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Adding pq.StringArray to QOR Admin

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Depado committed Feb 21, 2019
1 parent 2a6f053 commit c42dd5201da5a5517ee55b4975570d00197eaa10
@@ -13,7 +13,7 @@ import (
"github.com/sirupsen/logrus"

"github.com/Depado/articles/code/qor/admin/bindatafs"
"github.com/Depado/articles/code/qor/models"
"github.com/Depado/articles/code/qor/admin/resources"
)

// Admin abstracts the whole QOR Admin + authentication process
@@ -55,7 +55,7 @@ func New(db *gorm.DB, prefix, cookiesecret string) *Admin {
AssetFS: bindatafs.AssetFS.NameSpace("admin"),
})
addUser(a.adm)
a.adm.AddResource(&models.Product{})
resources.AddProduct(a.adm)
return &a
}

@@ -1,12 +1,74 @@
package resources

import (
"fmt"
"html/template"
"strings"

"github.com/lib/pq"
"github.com/qor/admin"
"github.com/qor/qor"
"github.com/qor/qor/resource"

"github.com/Depado/articles/code/qor/models"
)

// AddProduct adds the product model to the admin interface
func AddProduct(adm *admin.Admin) {
adm.AddResource(&models.Product{})
p := adm.AddResource(&models.Product{})
p.Meta(&admin.Meta{
Name: "Tags",
Type: "string",
Valuer: func(record interface{}, context *qor.Context) (result interface{}) { // nolint: unparam
s := record.(*models.Product)
var out string
for _, t := range s.Tags {
if out == "" {
out = t
continue
}
out = fmt.Sprintf("%s, %s", out, t)
}
return out
},
Setter: func(record interface{}, metaValue *resource.MetaValue, context *qor.Context) { // nolint: unparam
s := record.(*models.Product)
values := metaValue.Value.([]string)
s.Tags = pq.StringArray{}
if len(values) > 0 && values[0] != "" {
tags := strings.Split(values[0], ",")
for _, t := range tags {
s.Tags = append(s.Tags, strings.TrimSpace(t))
}
}
},
})

p.IndexAttrs("ID", "Name", "Price", "Tag")
p.EditAttrs("Name", "Price", "Tags")
p.NewAttrs("Name", "Price", "Tags")
p.Meta(&admin.Meta{
Name: "Tag",
Valuer: func(record interface{}, context *qor.Context) interface{} { // nolint: unparam
p := record.(*models.Product)
var out string
var tot int
badge := `<span style="background-color: rgb(33,150,243); padding: 5px; border-radius: 25%%; color: white; margin-right: 5px;">%s</span>`
for _, t := range p.Tags {
if tot+len(t) >= 30 {
more := fmt.Sprintf(badge, "")
out = fmt.Sprintf("%s%s", out, more)
break
}
tot += len(t)
tt := fmt.Sprintf(badge, t)
if out == "" {
out = tt
continue
}
out = fmt.Sprintf("%s%s", out, tt)
}
return template.HTML(out) // nolint: gosec
},
})
}
@@ -13,6 +13,7 @@ func Start(db *gorm.DB) error {
uuidCheck,
initial,
admin.AdminUserMigration,
productTags,
})
return m.Migrate()
}
@@ -0,0 +1,37 @@
package migrate

import (
"time"

"github.com/google/uuid"
"github.com/jinzhu/gorm"
"github.com/lib/pq"
"gopkg.in/gormigrate.v1"
)

var productTags = &gormigrate.Migration{
ID: "product_tags",
Migrate: func(tx *gorm.DB) error {
type product struct {
ID uuid.UUID `gorm:"primary_key;type:uuid;default:uuid_generate_v4()"`
CreatedAt time.Time
UpdatedAt time.Time
DeletedAt *time.Time
Name string
Price int
Tags pq.StringArray `gorm:"type:varchar(100)[]"`
}
return tx.AutoMigrate(&product{}).Error
}, Rollback: func(tx *gorm.DB) error {
type product struct {
ID uuid.UUID `gorm:"primary_key;type:uuid;default:uuid_generate_v4()"`
CreatedAt time.Time
UpdatedAt time.Time
DeletedAt *time.Time
Name string
Price int
Tags pq.StringArray `gorm:"type:varchar(100)[]"`
}
return tx.Model(&product{}).DropColumn("tags").Error
},
}
@@ -3,6 +3,8 @@ package models
import (
"time"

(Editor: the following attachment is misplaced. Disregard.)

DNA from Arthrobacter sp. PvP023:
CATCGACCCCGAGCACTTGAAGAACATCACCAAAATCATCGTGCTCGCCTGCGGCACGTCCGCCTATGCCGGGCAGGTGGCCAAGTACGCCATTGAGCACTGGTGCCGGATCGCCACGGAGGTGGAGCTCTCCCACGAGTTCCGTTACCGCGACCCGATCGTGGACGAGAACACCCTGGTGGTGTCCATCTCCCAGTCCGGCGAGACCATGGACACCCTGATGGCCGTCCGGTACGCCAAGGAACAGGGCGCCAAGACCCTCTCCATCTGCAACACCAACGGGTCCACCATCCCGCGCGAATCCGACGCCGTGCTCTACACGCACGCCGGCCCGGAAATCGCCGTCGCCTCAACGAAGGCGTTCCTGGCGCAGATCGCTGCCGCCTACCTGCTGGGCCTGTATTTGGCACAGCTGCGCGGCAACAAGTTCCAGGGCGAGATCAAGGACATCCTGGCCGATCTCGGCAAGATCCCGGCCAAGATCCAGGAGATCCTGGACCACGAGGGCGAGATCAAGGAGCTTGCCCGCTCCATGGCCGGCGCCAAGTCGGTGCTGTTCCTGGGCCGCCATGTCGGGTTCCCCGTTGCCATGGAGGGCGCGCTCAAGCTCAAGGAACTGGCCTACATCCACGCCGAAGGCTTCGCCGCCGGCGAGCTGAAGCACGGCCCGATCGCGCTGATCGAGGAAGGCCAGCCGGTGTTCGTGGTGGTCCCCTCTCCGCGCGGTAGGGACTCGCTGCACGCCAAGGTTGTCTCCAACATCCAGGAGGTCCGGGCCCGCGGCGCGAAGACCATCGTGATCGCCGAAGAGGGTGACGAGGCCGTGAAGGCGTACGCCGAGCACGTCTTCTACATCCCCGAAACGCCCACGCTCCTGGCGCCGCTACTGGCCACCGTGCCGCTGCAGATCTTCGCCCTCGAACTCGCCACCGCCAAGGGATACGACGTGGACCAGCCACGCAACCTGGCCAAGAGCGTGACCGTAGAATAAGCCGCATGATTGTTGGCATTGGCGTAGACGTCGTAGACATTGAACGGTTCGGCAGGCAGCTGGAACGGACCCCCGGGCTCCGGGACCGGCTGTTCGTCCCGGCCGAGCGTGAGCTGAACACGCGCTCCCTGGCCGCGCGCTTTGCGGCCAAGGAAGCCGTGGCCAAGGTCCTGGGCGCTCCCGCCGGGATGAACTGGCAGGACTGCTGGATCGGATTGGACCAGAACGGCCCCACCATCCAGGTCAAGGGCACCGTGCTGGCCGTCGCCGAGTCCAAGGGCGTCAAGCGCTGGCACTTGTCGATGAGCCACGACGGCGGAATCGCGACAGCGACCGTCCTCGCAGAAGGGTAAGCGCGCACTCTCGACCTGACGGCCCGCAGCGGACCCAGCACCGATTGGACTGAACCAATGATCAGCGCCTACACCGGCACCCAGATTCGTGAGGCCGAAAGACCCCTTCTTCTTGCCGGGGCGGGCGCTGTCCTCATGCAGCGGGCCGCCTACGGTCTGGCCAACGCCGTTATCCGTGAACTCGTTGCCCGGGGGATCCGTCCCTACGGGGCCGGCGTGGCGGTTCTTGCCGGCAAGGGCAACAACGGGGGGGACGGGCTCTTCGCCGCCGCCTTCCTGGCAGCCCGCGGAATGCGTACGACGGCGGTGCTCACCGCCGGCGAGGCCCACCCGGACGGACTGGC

"github.com/lib/pq"

uuid "github.com/satori/go.uuid"
)

@@ -15,4 +17,5 @@ type Product struct {

Name string
Price int
Tags pq.StringArray `gorm:"type:varchar(100)[]"`
}
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@@ -375,9 +375,9 @@ way of handling it, we need to add said error to the `context.DB` that will
be displayed to our user if it's not empty at the end of the query (meaning, you
can add more than one throughout your setter).

And once all that is done, we type assert that the resource is of type
`AdminUser` and we set its `Password` field to the new password we just
hashed.
And once all that is done, we [type assert](https://tour.golang.org/methods/15)
that the resource is of type `AdminUser` and we set its `Password` field to the
new password we just hashed.

![user-add](/assets/qor-admin/user-add.png)

@@ -538,10 +538,10 @@ func (a *Auth) GetLogout(c *gin.Context) {
}
```

When the user submits the form with its credentials, the endpoint checks in the
When the user submits the form with his credentials, the endpoint checks in the
database if the user exists and if the provided password matches the one stored
in database. If both conditions match, then we update the `LastLogin` field of
our user, save it in database, update its session and redirects it to the admin
our user, save it in database, update its session and redirect it to the admin
interface endpoint. Upon reaching this endpoint, the `GetCurrentUser` function
is executed and now returns our user because it has the proper session values,
thus granting access to the admin.
@@ -698,7 +698,7 @@ QOR Admin docs. The issue here is that QOR Admin serves its own templates/css/js
files from your filesystem when you use it. Basically, when you import QOR Admin
and bind it to a router, it starts serving its own assets from the directory
where it is installed. This is problematic when deploying to production, because
we need a way either to embed the assets directly inside the binary or ship
we need a way to either embed the assets directly inside the binary or ship
our binary with all the assets alongside. [BindataFS](https://github.com/qor/bindatafs)
solves the first problem, embedding assets inside our binary.

@@ -711,7 +711,7 @@ First we'll install BindataFS, and initialize it inside a directory in our
`admin` directory. I'm assuming you followed the article to this point and have
a directory structure with an `admin` directory which holds all the things